Four men have pleaded guilty to being involved in a counterfeit vinyl ring following a collaborative operation to uncover them between the British Phonographic Industry (BPI) and South Wales Police.
The BPI came across the ring a number of years ago, and they and the police have worked together for four years to bring the men to court. The group of bootleggers produced unlicensed recordings of 1960s Northern Soul artists, with the vinyl pressings featuring numerous notable defects, including misspellings and blurred typefaces.
When they arrested the men, police recovered 55,635 7” records, 26 10” records and 907 12” records. There were also a number of bootleg CDs and DVDs recovered after the sting. The men made thousands from sales of the records.
Three of the group pleaded guilty to six counts of unauthorised use of a registered trademark, while the other pleaded guilty to two counts of unauthorised making of a copyrighted work and three counts of unauthorised use of a trademark. All were given jail sentences ranging from 8-10 months.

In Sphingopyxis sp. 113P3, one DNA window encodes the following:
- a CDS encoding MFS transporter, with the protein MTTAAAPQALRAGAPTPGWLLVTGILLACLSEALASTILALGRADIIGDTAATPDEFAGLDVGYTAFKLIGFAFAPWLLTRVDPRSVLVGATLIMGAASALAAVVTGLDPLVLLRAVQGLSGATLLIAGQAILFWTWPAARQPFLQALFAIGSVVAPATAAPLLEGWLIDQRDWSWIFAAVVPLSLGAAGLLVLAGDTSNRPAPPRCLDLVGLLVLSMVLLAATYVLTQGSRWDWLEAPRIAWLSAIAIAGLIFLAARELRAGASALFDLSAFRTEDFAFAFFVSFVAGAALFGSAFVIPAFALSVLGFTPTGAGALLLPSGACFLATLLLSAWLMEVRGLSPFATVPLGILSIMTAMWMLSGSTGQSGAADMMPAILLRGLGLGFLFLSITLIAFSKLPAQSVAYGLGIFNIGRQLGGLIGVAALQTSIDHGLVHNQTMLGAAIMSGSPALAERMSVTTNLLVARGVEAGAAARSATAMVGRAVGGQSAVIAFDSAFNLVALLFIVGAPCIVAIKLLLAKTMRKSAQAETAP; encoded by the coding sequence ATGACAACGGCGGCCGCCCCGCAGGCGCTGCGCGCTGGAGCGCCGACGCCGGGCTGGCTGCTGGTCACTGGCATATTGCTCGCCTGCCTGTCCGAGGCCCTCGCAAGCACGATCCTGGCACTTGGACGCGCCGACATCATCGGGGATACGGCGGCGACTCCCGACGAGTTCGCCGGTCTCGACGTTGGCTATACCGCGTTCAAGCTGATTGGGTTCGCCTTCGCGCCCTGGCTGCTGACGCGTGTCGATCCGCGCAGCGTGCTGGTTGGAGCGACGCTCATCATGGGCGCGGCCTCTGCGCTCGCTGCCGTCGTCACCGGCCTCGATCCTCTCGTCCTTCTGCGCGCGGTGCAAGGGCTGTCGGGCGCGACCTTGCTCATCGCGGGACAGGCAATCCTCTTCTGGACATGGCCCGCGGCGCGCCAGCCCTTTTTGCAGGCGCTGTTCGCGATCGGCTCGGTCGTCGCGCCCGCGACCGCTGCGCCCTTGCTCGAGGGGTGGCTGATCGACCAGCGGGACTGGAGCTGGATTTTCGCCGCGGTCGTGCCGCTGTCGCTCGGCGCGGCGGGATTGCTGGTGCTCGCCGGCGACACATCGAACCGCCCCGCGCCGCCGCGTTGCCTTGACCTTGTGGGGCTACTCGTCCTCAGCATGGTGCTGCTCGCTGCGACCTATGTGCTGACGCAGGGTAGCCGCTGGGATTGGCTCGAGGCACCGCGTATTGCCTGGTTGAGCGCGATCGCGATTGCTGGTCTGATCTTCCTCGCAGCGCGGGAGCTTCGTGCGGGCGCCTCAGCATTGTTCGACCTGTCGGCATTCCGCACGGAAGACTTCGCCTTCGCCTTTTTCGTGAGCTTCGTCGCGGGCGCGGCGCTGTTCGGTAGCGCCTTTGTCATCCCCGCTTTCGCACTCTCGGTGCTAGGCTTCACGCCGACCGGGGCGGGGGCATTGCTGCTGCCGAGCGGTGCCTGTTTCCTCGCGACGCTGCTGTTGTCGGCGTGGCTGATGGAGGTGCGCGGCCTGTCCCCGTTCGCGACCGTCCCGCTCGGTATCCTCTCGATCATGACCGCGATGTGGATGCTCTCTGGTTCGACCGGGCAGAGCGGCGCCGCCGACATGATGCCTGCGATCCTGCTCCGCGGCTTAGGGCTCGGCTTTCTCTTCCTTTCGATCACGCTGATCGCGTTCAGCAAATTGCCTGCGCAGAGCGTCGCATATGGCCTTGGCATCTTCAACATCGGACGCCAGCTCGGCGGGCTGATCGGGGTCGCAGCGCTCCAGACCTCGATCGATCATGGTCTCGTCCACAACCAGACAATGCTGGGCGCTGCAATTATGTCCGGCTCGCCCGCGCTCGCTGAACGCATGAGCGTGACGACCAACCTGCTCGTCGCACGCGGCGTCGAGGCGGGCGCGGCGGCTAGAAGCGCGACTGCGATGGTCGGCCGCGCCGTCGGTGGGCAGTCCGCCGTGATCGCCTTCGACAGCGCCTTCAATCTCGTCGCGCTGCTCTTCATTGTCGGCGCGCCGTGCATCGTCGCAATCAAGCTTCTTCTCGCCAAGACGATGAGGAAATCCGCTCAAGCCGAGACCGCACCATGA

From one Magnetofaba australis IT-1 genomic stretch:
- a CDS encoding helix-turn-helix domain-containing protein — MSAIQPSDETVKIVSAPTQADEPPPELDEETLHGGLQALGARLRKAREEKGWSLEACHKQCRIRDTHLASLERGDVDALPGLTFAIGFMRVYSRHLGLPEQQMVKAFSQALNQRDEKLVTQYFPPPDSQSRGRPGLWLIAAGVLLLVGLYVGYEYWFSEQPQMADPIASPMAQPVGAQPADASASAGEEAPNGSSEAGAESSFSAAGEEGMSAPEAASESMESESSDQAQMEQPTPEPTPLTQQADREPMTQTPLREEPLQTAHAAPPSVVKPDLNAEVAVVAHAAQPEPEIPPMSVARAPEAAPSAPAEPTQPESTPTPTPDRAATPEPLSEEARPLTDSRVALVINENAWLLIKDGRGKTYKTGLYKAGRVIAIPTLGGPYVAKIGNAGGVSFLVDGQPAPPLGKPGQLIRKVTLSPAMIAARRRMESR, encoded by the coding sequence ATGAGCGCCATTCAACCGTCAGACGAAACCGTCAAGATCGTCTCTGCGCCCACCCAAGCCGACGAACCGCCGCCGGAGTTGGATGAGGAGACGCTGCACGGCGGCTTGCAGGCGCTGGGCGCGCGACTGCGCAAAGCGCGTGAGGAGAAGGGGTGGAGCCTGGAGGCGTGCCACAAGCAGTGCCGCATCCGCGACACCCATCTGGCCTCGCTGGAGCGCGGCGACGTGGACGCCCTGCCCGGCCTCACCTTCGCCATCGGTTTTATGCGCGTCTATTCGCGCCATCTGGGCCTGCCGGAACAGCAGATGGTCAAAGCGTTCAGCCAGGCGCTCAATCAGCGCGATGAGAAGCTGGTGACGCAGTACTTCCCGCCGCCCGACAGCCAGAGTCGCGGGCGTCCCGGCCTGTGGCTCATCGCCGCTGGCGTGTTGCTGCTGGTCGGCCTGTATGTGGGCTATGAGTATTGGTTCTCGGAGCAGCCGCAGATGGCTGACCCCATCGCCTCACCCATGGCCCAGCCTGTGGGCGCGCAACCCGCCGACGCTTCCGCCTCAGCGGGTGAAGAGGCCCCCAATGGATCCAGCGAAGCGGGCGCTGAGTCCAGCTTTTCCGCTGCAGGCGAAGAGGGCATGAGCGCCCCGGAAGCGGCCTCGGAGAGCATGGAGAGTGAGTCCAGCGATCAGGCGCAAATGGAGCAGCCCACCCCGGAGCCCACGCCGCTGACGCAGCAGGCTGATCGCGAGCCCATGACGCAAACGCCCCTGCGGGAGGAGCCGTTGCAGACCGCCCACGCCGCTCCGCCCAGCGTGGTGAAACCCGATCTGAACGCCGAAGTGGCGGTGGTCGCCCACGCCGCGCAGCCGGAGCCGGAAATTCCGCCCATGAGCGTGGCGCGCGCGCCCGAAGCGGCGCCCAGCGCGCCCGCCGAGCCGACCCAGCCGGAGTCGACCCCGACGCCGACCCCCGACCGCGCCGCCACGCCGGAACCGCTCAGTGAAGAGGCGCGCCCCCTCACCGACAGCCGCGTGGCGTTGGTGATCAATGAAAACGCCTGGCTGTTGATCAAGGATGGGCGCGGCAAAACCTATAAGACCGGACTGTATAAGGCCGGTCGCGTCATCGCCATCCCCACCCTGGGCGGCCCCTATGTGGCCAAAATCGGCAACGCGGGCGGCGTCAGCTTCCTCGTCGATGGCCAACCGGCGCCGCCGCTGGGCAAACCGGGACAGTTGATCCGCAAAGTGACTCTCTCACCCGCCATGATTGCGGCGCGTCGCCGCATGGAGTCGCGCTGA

“These important prison sentences send a very strong message to music pirates around the country,” said Kiaron Whitehead who represented the BPI in court. “Whether it’s an illegal music website or fake vinyl being sold on eBay and Amazon – the BPI and the Police are watching you and you will be prosecuted.”
A recent study from Discogs found that rare records being sold on the site are getting more expensive.
Chicago recently got a new legitimate pressing plant which will serve local artists, meaning that vinyl is being pressed in the city on a large scale for the first time in over 20 years.